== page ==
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Re: electrical outlet gaskets
« Reply #4 on: July 06, 2008, 11:27:05 AM »

Thanks,  I suppose a 2dB -3dB change would barely be detectable but, I agree that I mine as well try to get it in before the wall is closed up.  It's a big job for someone who sits in front of a computer all day, so I'll probably just do the most important areas (bedroom, living room etc).  For the areas I might not get to, is there a preference I should have as to which side of the wall the batt should be installed if there was only one?  Or does a few inches actually not matter?

johnbergstromslc

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Re: electrical outlet gaskets
« Reply #5 on: July 06, 2008, 09:24:44 PM »
I haven't seen any definitive studies on the subject, but I doubt it would matter what side a lone batt would be on. 

If you don't get around to it, probably not a big deal.  The party wall he's building probably has an STC rating in the mid 50's, so another 2-3 points won't make a huge difference.

joel

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Re: electrical outlet gaskets
« Reply #6 on: July 09, 2008, 06:26:20 PM »
You can also use 1/8" thick Super Soundproofing Mat on the inside face of the outlet cover.  It works.  Here's a link  - see the first product discussed at
http://www.soundproofing.org/sales/prices.html

johnbergstromslc

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Re: electrical outlet gaskets
« Reply #7 on: July 10, 2008, 12:56:39 AM »
You can also use 1/8" thick Super Soundproofing Mat on the inside face of the outlet cover.  It works.  Here's a link  - see the first product discussed at
http://www.soundproofing.org/sales/prices.html

At hundreds of dollars per roll, plus shipping?  Uh, no...

Randy S

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Re: electrical outlet gaskets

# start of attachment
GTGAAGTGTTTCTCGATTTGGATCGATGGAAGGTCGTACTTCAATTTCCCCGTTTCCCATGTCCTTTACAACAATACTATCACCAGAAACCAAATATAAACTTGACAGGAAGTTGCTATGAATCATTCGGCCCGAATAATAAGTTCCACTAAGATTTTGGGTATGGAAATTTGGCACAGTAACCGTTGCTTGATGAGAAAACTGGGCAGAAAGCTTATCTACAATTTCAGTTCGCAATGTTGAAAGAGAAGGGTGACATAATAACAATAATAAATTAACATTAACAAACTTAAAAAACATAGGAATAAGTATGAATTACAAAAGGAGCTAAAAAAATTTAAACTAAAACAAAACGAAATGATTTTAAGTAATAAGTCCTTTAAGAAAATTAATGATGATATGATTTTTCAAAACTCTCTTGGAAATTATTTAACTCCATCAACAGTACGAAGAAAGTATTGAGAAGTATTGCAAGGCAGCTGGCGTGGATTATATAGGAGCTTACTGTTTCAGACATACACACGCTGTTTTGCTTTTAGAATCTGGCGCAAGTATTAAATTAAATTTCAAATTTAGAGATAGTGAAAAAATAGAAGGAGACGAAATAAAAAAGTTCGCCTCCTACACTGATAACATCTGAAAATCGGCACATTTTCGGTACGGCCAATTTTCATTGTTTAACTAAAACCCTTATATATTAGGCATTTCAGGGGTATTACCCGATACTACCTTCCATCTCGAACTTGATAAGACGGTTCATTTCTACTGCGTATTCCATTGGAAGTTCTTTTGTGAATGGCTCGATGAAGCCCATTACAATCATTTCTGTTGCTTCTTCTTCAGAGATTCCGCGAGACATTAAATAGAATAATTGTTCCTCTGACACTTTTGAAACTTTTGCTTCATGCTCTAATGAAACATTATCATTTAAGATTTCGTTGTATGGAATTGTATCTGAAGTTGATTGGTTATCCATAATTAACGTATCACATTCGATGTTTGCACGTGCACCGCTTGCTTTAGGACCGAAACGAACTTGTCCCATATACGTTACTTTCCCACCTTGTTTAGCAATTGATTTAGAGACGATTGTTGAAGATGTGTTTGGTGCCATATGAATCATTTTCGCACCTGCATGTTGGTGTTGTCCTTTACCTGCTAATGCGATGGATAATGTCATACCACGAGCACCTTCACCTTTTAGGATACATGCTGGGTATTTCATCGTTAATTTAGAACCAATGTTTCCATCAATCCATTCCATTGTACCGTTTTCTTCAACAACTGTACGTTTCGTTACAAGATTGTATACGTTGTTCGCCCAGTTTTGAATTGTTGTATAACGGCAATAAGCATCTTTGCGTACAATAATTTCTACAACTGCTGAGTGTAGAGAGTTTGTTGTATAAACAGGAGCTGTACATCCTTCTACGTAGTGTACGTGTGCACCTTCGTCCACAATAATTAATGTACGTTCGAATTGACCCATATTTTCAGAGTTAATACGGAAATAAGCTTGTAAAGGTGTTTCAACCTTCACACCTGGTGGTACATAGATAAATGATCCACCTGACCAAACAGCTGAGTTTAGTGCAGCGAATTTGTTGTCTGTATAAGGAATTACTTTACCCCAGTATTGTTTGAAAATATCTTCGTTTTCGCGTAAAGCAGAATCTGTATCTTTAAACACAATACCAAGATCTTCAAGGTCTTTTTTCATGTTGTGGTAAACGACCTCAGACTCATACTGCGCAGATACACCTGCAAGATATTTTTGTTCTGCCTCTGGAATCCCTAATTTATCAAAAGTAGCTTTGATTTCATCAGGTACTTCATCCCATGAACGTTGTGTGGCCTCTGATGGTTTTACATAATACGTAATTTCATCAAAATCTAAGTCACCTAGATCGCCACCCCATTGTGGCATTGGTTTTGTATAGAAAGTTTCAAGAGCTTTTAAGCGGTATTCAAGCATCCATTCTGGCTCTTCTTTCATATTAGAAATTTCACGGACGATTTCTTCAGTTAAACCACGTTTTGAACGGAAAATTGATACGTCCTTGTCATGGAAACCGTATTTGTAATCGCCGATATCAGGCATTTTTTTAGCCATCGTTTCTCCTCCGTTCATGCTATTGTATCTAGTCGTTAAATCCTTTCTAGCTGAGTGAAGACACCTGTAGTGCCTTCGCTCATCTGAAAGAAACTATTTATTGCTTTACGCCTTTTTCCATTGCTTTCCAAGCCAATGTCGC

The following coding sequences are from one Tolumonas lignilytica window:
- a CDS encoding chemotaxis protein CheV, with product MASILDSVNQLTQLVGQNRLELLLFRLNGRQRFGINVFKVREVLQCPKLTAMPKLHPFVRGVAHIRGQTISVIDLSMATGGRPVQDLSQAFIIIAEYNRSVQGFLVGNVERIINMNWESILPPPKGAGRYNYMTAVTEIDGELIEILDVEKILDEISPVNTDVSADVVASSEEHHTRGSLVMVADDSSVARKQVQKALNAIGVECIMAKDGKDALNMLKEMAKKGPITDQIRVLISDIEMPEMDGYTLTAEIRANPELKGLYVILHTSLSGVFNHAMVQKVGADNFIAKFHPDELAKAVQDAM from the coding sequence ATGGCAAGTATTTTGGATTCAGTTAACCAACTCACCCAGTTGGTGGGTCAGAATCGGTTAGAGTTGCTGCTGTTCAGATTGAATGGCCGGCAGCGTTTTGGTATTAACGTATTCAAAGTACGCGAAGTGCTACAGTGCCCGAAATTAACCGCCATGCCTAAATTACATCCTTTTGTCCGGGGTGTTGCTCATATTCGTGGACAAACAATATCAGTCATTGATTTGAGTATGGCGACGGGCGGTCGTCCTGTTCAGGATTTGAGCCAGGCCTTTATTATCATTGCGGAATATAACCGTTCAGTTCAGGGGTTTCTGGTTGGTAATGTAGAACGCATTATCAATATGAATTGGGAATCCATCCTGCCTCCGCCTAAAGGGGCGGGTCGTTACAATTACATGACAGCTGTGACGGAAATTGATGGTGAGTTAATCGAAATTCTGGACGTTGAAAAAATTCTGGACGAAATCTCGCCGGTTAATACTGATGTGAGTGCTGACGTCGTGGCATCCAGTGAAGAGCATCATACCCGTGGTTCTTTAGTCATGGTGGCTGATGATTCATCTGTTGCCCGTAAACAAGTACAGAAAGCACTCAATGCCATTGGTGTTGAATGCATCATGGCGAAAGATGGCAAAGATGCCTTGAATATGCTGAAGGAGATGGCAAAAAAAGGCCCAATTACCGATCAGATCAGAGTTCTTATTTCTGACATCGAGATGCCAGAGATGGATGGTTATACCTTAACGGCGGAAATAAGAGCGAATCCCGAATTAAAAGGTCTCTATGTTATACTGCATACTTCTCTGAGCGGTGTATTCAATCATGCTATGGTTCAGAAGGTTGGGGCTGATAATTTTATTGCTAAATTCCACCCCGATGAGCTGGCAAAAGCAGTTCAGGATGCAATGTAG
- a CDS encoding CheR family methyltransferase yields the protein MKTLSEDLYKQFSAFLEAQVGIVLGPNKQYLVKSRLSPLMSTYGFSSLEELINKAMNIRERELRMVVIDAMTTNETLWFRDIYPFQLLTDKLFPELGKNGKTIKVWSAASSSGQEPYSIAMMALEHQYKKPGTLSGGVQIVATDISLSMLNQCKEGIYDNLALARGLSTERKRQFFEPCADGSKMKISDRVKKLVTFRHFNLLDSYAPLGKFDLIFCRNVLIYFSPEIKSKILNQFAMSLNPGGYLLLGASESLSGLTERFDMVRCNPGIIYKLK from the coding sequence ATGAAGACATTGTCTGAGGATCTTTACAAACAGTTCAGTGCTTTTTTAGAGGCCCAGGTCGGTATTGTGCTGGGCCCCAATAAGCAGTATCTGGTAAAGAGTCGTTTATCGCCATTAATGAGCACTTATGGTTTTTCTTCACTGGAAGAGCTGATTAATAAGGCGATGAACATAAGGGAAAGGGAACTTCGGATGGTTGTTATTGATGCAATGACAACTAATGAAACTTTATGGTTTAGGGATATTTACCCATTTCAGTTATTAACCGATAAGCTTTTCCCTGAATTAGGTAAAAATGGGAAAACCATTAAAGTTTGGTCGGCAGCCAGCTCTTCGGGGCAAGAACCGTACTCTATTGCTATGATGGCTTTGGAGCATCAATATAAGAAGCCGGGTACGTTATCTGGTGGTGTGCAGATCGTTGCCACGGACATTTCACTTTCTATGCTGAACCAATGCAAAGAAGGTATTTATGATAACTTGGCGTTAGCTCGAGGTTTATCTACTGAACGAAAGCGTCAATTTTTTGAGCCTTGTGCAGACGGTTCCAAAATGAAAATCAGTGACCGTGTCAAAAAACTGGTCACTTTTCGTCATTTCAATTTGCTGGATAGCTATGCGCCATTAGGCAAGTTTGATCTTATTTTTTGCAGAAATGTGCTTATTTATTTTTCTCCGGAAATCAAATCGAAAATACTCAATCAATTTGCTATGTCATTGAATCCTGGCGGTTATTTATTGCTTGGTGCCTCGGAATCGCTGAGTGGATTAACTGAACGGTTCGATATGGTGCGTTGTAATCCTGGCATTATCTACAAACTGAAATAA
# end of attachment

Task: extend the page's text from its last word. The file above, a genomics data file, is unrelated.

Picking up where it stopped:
« Reply #8 on: July 11, 2008, 03:49:19 PM »
You dont need a whole roll to do electrical outlet gaskets. 1 or 2 running feet at most will be more than enough...
Randy Sieg

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www.soundproofing.org
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Ph. 760-752-3030
Fax.760-752-3040

johnbergstromslc

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Re: electrical outlet gaskets
« Reply #9 on: July 14, 2008, 11:38:26 PM »
Nope, not gonna change my advice.  Keep it simple, get the gaskets cheaply at the local home center.  The difference in performance versus other suggested materials is too infinitesimal to lose even one seconds sleep over...
 

joel

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Re: electrical outlet gaskets
« Reply #10 on: July 31, 2008, 07:36:17 PM »
Putty pads work best.  Here is a link which shows how they work:
http://www.firestop.com/productssheets/installationputtypads.pdf
You can get them from an electrical supply store locally.

Lethdorr

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Re: electrical outlet gaskets
« Reply #11 on: August 07, 2008, 09:13:04 AM »
What an excellent idea. After reading this thread, I just went out and put some in.

In that same vein, what would provide the best sound protection on the outside of the gasket: a steel or plastic switchplate? I'm not exactly sure on which material sound waves travel more easily through, and at roughly the same price for a painted steel outlet cover as a plastic one, I might as well do this one right.

Any suggestions?

joel

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Re: electrical outlet gaskets
« Reply #12 on: August 07, 2008, 06:00:22 PM »
Go with the plastic cover - they resonate less than metal.  You can also use the ones with rubber gaskets like those for exterior use.
Glad to hear you liked the putty pads.